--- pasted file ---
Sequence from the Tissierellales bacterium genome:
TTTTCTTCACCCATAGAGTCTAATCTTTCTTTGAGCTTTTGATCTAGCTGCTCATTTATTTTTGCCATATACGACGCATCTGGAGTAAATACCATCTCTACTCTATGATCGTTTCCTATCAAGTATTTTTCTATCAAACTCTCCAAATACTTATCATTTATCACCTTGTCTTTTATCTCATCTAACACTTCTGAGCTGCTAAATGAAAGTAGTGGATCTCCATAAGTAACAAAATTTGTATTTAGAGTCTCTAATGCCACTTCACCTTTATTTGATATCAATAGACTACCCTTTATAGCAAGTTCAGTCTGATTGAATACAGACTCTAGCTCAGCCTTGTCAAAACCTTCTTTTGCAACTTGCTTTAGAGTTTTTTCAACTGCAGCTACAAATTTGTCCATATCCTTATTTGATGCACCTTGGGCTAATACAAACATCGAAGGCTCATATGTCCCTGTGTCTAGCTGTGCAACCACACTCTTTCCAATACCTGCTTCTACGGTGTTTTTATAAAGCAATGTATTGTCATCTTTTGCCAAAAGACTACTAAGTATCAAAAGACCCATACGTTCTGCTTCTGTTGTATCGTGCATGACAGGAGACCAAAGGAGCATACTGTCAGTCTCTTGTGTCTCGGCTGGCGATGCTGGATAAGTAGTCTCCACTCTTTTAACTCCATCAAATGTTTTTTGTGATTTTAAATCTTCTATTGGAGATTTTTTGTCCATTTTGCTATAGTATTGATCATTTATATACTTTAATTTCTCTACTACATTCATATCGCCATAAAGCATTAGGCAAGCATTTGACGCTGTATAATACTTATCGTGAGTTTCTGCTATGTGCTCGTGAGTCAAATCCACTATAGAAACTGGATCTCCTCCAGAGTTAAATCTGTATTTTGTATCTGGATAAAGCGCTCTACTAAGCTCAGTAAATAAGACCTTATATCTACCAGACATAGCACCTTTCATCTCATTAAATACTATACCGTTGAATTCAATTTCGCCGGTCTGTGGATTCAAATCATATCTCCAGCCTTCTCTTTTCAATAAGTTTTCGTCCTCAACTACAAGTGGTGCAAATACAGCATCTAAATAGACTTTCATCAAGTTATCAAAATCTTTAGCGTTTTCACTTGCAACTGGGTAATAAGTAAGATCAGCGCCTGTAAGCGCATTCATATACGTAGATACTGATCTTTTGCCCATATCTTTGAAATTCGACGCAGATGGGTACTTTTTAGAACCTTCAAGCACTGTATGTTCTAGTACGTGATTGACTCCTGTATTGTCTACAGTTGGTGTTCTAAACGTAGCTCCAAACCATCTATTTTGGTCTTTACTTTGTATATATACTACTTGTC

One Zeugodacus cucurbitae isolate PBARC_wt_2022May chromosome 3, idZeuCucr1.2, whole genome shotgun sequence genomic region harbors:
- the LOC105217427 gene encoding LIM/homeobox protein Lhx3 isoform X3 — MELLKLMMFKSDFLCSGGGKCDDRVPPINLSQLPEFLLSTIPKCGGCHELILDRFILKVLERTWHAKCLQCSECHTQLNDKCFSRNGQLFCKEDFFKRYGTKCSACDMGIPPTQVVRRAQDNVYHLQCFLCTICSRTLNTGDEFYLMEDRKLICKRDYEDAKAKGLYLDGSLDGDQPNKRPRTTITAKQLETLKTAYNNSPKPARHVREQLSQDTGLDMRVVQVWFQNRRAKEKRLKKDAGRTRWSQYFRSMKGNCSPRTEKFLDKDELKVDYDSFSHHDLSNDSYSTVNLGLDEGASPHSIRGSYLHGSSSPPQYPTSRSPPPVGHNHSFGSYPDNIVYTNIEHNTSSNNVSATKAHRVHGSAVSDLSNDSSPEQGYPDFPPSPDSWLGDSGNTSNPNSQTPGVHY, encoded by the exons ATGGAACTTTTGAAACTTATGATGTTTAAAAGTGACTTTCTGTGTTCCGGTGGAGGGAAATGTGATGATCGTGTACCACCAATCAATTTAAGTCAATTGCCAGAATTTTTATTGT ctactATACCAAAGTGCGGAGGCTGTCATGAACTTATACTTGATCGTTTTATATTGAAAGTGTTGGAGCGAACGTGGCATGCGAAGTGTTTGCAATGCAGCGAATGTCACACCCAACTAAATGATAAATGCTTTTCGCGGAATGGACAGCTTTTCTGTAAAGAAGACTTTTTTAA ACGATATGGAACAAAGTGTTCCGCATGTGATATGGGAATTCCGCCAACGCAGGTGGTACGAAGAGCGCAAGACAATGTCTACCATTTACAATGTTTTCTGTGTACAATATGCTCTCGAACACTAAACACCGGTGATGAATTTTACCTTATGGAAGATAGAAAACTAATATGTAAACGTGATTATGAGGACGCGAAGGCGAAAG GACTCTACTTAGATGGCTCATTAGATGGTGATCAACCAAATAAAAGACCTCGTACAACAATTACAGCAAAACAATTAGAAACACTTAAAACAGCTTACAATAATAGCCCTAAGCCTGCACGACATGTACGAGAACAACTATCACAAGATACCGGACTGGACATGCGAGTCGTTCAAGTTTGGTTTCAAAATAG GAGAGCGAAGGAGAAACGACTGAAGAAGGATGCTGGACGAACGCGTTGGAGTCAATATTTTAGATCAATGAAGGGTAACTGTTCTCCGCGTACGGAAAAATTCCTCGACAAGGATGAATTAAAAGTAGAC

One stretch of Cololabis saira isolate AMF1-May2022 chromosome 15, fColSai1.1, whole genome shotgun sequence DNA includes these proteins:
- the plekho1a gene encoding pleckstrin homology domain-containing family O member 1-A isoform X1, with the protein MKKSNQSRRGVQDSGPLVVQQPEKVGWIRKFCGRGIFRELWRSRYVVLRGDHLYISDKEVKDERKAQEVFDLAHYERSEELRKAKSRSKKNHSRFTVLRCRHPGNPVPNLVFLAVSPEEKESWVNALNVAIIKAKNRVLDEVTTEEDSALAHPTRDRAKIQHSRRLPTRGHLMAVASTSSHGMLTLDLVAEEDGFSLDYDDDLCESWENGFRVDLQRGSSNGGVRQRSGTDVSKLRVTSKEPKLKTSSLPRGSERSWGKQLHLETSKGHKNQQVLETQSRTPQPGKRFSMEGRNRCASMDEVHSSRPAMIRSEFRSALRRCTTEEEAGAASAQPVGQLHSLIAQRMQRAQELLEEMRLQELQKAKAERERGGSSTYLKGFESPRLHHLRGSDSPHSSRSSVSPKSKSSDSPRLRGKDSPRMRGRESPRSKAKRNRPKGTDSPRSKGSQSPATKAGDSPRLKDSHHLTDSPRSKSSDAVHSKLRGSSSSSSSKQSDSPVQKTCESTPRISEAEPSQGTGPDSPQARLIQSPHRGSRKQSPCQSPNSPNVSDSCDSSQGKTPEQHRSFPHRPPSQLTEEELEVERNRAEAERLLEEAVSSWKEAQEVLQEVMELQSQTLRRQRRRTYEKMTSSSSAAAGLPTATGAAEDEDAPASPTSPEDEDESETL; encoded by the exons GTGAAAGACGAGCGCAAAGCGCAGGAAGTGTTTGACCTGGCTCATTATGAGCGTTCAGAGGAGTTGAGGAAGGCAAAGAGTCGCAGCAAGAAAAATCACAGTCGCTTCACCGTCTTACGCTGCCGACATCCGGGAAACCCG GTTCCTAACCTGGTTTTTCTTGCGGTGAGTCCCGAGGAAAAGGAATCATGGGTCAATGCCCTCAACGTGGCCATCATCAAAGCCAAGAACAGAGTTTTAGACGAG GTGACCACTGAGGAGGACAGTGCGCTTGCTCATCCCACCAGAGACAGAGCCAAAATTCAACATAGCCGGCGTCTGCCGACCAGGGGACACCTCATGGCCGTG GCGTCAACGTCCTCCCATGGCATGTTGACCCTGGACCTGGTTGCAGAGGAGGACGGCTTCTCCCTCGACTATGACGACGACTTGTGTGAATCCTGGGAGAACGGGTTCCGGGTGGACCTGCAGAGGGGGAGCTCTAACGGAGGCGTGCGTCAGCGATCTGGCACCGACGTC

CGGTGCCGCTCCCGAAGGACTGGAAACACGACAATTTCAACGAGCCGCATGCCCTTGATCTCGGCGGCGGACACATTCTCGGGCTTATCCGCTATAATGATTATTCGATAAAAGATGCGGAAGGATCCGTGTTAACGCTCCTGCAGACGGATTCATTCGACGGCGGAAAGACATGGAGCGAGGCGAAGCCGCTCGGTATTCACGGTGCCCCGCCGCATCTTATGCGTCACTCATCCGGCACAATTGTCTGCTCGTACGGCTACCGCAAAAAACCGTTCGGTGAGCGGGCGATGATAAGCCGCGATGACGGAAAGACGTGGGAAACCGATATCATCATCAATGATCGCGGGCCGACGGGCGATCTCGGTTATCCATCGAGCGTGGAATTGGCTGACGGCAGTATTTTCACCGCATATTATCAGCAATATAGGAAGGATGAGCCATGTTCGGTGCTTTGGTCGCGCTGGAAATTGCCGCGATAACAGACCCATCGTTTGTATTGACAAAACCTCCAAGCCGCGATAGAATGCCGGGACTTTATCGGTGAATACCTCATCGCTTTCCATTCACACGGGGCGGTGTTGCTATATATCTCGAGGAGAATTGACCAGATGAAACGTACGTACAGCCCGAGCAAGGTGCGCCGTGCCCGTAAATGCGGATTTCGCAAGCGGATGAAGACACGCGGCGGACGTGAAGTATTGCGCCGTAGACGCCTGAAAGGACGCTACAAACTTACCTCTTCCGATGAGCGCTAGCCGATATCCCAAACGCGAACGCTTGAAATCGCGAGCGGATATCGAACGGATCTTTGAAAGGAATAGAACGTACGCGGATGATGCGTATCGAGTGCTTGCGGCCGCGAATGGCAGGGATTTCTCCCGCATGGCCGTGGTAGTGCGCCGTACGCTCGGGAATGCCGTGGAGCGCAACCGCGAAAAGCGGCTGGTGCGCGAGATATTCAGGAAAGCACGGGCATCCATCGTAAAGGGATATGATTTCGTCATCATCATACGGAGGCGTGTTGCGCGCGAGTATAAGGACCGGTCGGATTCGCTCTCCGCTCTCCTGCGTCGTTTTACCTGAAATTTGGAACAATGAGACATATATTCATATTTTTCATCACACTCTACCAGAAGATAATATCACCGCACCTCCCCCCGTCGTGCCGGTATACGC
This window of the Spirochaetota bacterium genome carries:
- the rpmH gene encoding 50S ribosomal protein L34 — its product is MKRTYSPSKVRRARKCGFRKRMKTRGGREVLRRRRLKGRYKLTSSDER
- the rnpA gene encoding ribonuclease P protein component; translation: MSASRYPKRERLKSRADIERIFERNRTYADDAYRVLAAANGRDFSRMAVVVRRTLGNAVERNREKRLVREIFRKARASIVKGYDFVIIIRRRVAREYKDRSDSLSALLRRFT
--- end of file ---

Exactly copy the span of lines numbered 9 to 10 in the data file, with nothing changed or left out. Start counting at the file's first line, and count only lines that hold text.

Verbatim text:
- the rpmH gene encoding 50S ribosomal protein L34 — its product is MKRTYSPSKVRRARKCGFRKRMKTRGGREVLRRRRLKGRYKLTSSDER
- the rnpA gene encoding ribonuclease P protein component; translation: MSASRYPKRERLKSRADIERIFERNRTYADDAYRVLAAANGRDFSRMAVVVRRTLGNAVERNREKRLVREIFRKARASIVKGYDFVIIIRRRVAREYKDRSDSLSALLRRFT